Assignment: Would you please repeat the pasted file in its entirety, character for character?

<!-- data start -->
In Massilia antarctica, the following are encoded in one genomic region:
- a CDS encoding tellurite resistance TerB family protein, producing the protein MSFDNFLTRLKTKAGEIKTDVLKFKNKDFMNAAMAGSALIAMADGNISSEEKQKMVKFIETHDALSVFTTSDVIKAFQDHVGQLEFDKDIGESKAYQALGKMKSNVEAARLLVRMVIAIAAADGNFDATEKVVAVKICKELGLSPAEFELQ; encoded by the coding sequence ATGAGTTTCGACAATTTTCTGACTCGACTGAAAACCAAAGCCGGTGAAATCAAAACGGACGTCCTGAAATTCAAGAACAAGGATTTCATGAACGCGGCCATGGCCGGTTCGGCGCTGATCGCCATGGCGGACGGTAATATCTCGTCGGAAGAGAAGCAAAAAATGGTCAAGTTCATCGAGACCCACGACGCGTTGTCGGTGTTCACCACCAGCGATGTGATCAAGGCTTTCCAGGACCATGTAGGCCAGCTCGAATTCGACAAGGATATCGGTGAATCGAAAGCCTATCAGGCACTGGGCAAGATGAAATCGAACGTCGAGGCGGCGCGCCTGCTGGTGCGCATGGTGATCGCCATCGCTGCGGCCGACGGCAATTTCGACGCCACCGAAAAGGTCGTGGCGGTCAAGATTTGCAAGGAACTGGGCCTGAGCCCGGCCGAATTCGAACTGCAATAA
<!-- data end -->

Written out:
In Massilia antarctica, the following are encoded in one genomic region:
- a CDS encoding tellurite resistance TerB family protein, producing the protein MSFDNFLTRLKTKAGEIKTDVLKFKNKDFMNAAMAGSALIAMADGNISSEEKQKMVKFIETHDALSVFTTSDVIKAFQDHVGQLEFDKDIGESKAYQALGKMKSNVEAARLLVRMVIAIAAADGNFDATEKVVAVKICKELGLSPAEFELQ; encoded by the coding sequence ATGAGTTTCGACAATTTTCTGACTCGACTGAAAACCAAAGCCGGTGAAATCAAAACGGACGTCCTGAAATTCAAGAACAAGGATTTCATGAACGCGGCCATGGCCGGTTCGGCGCTGATCGCCATGGCGGACGGTAATATCTCGTCGGAAGAGAAGCAAAAAATGGTCAAGTTCATCGAGACCCACGACGCGTTGTCGGTGTTCACCACCAGCGATGTGATCAAGGCTTTCCAGGACCATGTAGGCCAGCTCGAATTCGACAAGGATATCGGTGAATCGAAAGCCTATCAGGCACTGGGCAAGATGAAATCGAACGTCGAGGCGGCGCGCCTGCTGGTGCGCATGGTGATCGCCATCGCTGCGGCCGACGGCAATTTCGACGCCACCGAAAAGGTCGTGGCGGTCAAGATTTGCAAGGAACTGGGCCTGAGCCCGGCCGAATTCGAACTGCAATAA